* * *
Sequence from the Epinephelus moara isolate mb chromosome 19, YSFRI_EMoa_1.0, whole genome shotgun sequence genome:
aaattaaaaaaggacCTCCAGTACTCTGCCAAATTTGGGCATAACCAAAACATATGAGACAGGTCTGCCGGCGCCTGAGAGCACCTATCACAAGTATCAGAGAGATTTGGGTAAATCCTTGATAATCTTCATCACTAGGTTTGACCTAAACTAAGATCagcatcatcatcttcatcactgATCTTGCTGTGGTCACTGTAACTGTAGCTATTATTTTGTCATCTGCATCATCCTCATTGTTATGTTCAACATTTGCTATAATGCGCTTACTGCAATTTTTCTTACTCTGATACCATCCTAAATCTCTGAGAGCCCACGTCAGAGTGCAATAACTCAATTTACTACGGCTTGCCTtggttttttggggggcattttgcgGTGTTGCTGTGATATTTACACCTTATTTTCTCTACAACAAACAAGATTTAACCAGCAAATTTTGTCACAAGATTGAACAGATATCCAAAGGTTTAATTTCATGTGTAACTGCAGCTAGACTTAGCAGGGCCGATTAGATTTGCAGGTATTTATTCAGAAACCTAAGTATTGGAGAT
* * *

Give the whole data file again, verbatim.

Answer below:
Sequence from the Epinephelus moara isolate mb chromosome 19, YSFRI_EMoa_1.0, whole genome shotgun sequence genome:
aaattaaaaaaggacCTCCAGTACTCTGCCAAATTTGGGCATAACCAAAACATATGAGACAGGTCTGCCGGCGCCTGAGAGCACCTATCACAAGTATCAGAGAGATTTGGGTAAATCCTTGATAATCTTCATCACTAGGTTTGACCTAAACTAAGATCagcatcatcatcttcatcactgATCTTGCTGTGGTCACTGTAACTGTAGCTATTATTTTGTCATCTGCATCATCCTCATTGTTATGTTCAACATTTGCTATAATGCGCTTACTGCAATTTTTCTTACTCTGATACCATCCTAAATCTCTGAGAGCCCACGTCAGAGTGCAATAACTCAATTTACTACGGCTTGCCTtggttttttggggggcattttgcgGTGTTGCTGTGATATTTACACCTTATTTTCTCTACAACAAACAAGATTTAACCAGCAAATTTTGTCACAAGATTGAACAGATATCCAAAGGTTTAATTTCATGTGTAACTGCAGCTAGACTTAGCAGGGCCGATTAGATTTGCAGGTATTTATTCAGAAACCTAAGTATTGGAGAT